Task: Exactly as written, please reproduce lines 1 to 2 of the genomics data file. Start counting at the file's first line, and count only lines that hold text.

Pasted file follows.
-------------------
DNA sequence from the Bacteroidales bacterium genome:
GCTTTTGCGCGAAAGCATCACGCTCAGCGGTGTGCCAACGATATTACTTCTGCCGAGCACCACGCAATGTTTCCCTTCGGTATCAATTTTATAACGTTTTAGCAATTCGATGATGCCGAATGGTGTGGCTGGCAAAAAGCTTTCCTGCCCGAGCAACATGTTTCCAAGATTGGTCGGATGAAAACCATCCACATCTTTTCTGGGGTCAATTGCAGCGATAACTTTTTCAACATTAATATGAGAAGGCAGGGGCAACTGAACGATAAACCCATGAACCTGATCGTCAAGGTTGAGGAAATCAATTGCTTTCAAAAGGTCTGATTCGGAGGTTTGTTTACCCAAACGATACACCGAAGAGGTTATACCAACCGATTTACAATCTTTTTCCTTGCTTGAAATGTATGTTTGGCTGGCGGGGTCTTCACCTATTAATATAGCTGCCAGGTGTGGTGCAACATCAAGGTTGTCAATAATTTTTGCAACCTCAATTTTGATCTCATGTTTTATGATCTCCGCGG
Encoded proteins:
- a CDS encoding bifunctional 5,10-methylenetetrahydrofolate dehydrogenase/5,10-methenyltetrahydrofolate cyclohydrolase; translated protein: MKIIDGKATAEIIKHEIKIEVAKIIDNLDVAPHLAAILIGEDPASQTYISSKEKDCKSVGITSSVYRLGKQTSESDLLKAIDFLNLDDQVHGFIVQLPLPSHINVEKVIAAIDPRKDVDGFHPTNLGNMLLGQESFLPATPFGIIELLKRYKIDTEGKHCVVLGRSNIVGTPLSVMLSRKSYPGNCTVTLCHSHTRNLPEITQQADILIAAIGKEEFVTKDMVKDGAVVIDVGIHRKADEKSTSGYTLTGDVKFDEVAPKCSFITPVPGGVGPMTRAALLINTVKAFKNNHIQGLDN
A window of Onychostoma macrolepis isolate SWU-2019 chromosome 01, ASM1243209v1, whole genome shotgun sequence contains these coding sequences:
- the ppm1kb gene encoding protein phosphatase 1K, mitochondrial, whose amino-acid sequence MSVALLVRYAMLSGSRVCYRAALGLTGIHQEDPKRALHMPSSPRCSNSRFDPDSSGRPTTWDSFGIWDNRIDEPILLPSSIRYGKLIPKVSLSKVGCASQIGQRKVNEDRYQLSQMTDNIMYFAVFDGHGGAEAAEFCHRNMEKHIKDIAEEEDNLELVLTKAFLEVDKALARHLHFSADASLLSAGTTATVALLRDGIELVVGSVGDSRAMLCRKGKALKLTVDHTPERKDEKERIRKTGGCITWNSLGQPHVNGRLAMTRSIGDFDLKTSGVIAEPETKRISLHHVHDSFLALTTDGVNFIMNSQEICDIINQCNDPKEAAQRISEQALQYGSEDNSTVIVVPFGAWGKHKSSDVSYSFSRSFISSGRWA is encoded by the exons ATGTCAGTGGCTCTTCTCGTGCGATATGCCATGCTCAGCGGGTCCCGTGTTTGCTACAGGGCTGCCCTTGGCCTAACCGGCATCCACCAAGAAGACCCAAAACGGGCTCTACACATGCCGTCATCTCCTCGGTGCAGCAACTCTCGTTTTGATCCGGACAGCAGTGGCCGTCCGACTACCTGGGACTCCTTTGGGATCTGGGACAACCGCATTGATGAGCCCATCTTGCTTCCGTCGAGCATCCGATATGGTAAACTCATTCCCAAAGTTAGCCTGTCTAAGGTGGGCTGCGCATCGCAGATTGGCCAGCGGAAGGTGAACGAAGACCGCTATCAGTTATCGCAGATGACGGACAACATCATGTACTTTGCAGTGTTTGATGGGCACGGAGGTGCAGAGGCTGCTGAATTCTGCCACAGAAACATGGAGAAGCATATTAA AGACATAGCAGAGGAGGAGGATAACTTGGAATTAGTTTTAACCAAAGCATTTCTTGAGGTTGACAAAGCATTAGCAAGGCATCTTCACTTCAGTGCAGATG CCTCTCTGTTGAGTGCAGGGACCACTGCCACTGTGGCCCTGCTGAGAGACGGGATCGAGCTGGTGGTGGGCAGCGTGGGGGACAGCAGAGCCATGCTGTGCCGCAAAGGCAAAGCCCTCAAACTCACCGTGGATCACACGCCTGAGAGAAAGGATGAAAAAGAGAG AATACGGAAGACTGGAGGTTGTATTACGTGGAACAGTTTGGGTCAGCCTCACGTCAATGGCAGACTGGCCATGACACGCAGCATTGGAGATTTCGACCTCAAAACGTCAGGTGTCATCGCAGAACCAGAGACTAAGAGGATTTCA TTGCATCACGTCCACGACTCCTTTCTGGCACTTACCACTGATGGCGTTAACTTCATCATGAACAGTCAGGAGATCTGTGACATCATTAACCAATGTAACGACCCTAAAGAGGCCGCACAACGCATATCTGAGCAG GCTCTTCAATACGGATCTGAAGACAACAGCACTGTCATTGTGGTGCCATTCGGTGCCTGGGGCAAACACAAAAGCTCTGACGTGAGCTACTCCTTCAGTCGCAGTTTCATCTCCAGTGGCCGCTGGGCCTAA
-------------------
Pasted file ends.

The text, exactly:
DNA sequence from the Bacteroidales bacterium genome:
GCTTTTGCGCGAAAGCATCACGCTCAGCGGTGTGCCAACGATATTACTTCTGCCGAGCACCACGCAATGTTTCCCTTCGGTATCAATTTTATAACGTTTTAGCAATTCGATGATGCCGAATGGTGTGGCTGGCAAAAAGCTTTCCTGCCCGAGCAACATGTTTCCAAGATTGGTCGGATGAAAACCATCCACATCTTTTCTGGGGTCAATTGCAGCGATAACTTTTTCAACATTAATATGAGAAGGCAGGGGCAACTGAACGATAAACCCATGAACCTGATCGTCAAGGTTGAGGAAATCAATTGCTTTCAAAAGGTCTGATTCGGAGGTTTGTTTACCCAAACGATACACCGAAGAGGTTATACCAACCGATTTACAATCTTTTTCCTTGCTTGAAATGTATGTTTGGCTGGCGGGGTCTTCACCTATTAATATAGCTGCCAGGTGTGGTGCAACATCAAGGTTGTCAATAATTTTTGCAACCTCAATTTTGATCTCATGTTTTATGATCTCCGCGG